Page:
The European Society of Cardiology is hosting the ESC Digital Summit from 5-6 October in Tallinn, Estonia. This exclusive event is an ideal opportunity for thought leaders and digital health enthusiasts from Europe and beyond to join forces over two days in a bid to shape the future of cardiology. Piret Hirv from the Connected Health cluster will join experts on a panel to discuss Estonia’s experience in creating favourable conditions for the development of digital health.
According to Piret Hirv, the challenges in healthcare are quite similar across Europe: the population is aging, there is a growing need to deal with chronic diseases and there is a lack of resources. “The problems are complex,” explains Piret Hirv. ”Responding to the challenges with technological solutions is not only a task for doctors to solve. This is where new methods come in, such as co-creation platforms, community representatives, businesses and research institutes, etc. In order to achieve the best possible result in improving the state of health with the help of innovative technologies, the cooperation of many parties in the health environment is necessary.”
“The health care system is complex, and good solutions are based on the real needs of both patients and doctors. The cluster is the best place for the emergence and growth of health technology solutions in Estonia,” adds Piret Hirv.
Where cardiology meets technology
According to Margus Viigimaa, professor and cardiologist in the department of Health Technology at TalTech, there are more digital solutions in cardiology than other specialties: technology-intensive equipment has always come with the field. There are various digital solutions available for use in the cardiologist’s arsenal; he lists several that are primarily designed to treat and monitor chronic conditions: “We use 24/7 monitors to monitor cardiac arrhythmias and blood pressure. Patients with cardiac arrhythmia are using new stimulators connected to the arrhythmia centre by telemedicine and are being monitored by specially trained nurses so that they can be admitted to the hospital quickly when needed.”
When listing the possibilities of technology, you should start with a health information system: “Estonia’s huge advantage is a nationwide health information system,” explains Viigimaa, co-organiser of the summit in Estonia. “We cannot imagine the workload without it. Previously, it was difficult to obtain patient data from separate outpatient clinics, and each hospital had its own system. At the moment, there is an overview of the patient, whether they have visited a family doctor, a cardiologist in Tartu or Pärnu, etc. We see what medicines the patient has bought and what analyses they have had done. In Sweden, for example, patient data is only visible within the county.”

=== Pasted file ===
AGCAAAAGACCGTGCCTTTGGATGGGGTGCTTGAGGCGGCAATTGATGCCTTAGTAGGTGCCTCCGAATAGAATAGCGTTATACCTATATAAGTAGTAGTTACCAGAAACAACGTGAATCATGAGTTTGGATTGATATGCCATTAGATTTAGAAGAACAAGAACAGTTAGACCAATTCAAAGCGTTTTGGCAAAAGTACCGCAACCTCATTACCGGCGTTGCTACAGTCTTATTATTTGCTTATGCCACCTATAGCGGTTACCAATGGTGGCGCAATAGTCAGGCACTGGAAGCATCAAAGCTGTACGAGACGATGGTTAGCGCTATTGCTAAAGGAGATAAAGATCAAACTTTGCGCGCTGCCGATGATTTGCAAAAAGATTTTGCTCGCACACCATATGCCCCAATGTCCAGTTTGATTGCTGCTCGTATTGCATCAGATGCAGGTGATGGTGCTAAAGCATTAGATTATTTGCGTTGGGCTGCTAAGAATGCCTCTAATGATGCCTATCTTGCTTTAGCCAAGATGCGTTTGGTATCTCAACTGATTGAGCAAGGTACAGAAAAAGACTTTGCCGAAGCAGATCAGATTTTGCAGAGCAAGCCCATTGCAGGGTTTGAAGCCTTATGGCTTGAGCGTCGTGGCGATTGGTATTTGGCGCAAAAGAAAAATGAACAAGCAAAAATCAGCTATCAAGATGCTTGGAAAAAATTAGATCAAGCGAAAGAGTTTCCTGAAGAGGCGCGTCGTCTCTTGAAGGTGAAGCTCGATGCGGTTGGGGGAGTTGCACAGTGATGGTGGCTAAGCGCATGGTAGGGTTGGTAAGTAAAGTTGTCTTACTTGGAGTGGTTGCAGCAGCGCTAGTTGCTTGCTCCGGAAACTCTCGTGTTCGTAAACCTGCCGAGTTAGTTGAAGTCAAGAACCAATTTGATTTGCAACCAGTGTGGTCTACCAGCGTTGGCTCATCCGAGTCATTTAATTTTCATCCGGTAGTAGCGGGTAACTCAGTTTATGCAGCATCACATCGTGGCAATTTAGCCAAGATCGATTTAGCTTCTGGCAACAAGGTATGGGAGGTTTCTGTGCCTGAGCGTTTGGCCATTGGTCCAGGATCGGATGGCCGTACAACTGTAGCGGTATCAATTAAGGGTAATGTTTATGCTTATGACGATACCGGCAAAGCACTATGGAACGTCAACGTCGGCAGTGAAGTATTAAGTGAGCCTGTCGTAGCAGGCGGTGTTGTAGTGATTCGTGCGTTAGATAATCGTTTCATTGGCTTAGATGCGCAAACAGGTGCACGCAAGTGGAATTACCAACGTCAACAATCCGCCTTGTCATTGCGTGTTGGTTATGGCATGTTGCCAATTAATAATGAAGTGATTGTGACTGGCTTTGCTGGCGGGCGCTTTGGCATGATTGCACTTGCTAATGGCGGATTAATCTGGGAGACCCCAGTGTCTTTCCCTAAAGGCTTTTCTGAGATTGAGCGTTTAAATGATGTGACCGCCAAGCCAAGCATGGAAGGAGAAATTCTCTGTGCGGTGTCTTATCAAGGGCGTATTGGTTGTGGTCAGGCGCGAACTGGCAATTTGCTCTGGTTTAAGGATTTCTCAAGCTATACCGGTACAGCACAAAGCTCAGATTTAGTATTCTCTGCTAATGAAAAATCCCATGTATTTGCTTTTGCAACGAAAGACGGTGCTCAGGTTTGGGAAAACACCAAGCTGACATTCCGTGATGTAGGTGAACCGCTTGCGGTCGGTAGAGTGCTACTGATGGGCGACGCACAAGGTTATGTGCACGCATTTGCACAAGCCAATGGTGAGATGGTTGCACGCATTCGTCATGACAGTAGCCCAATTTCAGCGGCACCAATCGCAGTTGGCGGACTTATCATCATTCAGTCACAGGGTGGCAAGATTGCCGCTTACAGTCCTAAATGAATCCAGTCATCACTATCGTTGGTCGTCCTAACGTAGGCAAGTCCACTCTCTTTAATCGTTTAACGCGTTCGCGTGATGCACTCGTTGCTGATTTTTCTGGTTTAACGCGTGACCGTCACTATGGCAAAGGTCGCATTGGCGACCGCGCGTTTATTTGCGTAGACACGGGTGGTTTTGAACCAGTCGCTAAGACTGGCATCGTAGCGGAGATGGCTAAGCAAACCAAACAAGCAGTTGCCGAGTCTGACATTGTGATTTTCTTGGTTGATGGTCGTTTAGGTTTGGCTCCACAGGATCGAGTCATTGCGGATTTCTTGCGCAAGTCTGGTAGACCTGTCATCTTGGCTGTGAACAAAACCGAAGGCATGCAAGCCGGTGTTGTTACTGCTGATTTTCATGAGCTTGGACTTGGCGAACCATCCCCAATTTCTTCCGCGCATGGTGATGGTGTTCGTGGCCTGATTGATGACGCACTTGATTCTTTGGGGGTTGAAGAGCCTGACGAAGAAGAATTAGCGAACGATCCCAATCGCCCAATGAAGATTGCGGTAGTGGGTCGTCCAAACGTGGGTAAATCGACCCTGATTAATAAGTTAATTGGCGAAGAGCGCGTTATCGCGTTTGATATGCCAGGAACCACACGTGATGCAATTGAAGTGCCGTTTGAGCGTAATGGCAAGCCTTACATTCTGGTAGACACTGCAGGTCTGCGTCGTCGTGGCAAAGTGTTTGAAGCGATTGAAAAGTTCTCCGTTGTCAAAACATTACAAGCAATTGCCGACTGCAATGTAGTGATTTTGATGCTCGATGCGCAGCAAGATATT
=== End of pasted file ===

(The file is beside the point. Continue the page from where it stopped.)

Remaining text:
“Practical research is increasingly being conducted on the basis of health data, for example, how the treatment outcome of a hypertensive patient depends on compliance. We can monitor how often the patient has bought medication, what their blood pressure values have been and for what reasons. Here, you can easily improve the results,” he adds.
Currently, great emphasis has been placed on the use of decision support tools in medicine. “This is especially important for family doctors,” says Viigimaa. “I see many practical opportunities here, for example, a note appears on the GP’s desktop when prescribing a new drug saying that it interacts with one of the previous drugs, so we should use another one. However, there would be explanations on which treatment guidelines or studies these recommendations are based on. It would be an ideal tool and would significantly improve the quality of treatment.”
“Gene data is also increasingly used,” says the doctor. “We are currently working with family physicians on a project to select patients at extremely high risk for hereditary cardiovascular disease based on donors of the Estonian Biopank. Let’s see if the intervention and modification of risk factors will result in a significant reduction in risk.”
Prof Viigimaa confirms that digital solutions are increasingly being discussed by cardiologists at the conferences. The fact that the recent conference of the European Society of Cardiology had a digital domain three times the size compared to that of the previous conference shows an upward trend. Solutions were offered in several areas: “Many tracking devices were introduced,” he says. “For example, defibrillators that look like vests to detect atrial fibrillation. There are many applications, but as a doctor, I see that the vast majority are not evidence-based. However, doctors see great potential in apps because they share recommendations. Often, doctors don’t have time for them.”
The European Society of Cardiologists definitely wants to contribute to the development of digital solutions, as there is no way around digital medicine. Many practical examples and solutions are presented in Tallinn, from which the society hopes to find applications to work with and standardise solutions for wider deployment.
What application does the cardiologist use himself?
Prof Viigimaa has the courage to recommend an application that he often uses in his work, ESH Care. It is an application developed by the European Hypertension Society for monitoring blood pressure and is freely downloadable from the website: https://www.eshonline.org/
More information and the programme: https://www.escardio.org/Congresses-&-Events/ESC-Digital-Summit
The organiser offers tickets at a 50% discount for participants from Estonia. Register by 26 September.